“Non-Profit” Apartment Complex Loophole

This was actually a draft of a post I wrote on August 20th, 2006. However I still think this is a clever loophole, as I know people who run apartment complex’s, and it would be GREAT if you could strictly discriminate who lives there (although that’s illegal):


For the summer I lived in a “student community” where you HAD to be a student to live there, however they weren’t associated with any university.

I went to speak with the manager about this, asking how they were allowed to ask for student ID’s as a prerequisite to live there….as this obviously violates the Fair Housing Act (you can’t decline someone housing based on pretty much anything such as occupation, race, gender etc).

He told me the whole complex was a “Non-Profit Organization” which I immediately didn’t believe.  There HAS to be someone making money from this I thought. The manager didn’t know much about how it worked, but he said there are bond holders and some other people that make money off the apartments.  I knew it.

Someone is definitely profiting off a 400+ unit apartment complex.

I asked a close family friend of mine who deals with apartment complex’s what was going on, and I found it very interesting:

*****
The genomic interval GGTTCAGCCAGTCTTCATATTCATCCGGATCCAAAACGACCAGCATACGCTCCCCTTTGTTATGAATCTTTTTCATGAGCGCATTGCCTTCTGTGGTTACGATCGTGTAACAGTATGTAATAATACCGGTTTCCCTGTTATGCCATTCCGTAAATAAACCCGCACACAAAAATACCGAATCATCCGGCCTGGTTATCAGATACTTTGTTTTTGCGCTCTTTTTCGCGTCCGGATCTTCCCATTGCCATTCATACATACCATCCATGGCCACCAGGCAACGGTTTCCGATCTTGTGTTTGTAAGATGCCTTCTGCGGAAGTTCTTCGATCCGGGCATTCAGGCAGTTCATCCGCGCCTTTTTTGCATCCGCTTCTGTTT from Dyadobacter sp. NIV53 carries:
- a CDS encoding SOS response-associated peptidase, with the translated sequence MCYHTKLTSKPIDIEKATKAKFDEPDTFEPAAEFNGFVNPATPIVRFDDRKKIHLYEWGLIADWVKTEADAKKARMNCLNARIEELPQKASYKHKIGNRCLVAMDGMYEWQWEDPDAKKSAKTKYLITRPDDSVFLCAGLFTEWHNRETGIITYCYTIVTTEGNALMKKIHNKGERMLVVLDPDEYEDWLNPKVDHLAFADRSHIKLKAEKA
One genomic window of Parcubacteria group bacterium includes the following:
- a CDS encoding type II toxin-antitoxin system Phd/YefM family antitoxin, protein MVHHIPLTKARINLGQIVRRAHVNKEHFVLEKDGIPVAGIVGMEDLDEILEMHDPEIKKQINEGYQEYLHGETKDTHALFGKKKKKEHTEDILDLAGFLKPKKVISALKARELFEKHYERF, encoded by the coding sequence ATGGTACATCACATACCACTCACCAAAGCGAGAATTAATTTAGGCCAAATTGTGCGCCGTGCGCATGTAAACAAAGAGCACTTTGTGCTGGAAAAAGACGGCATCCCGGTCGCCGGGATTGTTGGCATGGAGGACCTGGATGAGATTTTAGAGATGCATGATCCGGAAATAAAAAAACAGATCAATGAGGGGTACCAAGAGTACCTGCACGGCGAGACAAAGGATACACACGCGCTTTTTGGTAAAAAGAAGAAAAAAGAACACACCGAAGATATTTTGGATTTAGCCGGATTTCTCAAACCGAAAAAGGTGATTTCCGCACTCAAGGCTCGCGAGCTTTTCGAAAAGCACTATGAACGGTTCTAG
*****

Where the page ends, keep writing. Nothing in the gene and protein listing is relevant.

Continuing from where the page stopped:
He said that there used to be a loophole in the system where if a property was established as a non-profit, they could accept or deny whoever they wanted to live there. This is why even in a heavily low-income, Hispanic part of town, there are only students living in the apartments.

The loophole was shut down, but people already under that loophole could continue operating as non-profits.  They were basically grandfathered in.

Obviously there were SOME profits, so I asked how those were collected. He said there are bond holders for the loans, so when the apartment makes a profit, it’s issued as tax credit. So if the apartment makes $1,000,000 in profit, they could sell that tax credit for $900,000 in cash to someone looking to save money on their taxes.

So while the complex loses a little money in the tax credit arbitrage, their ability to decline whoever they want probably makes them more profitable than others.

I found this VERY interesting…..it wasn’t illegal, but it’s very sneaky.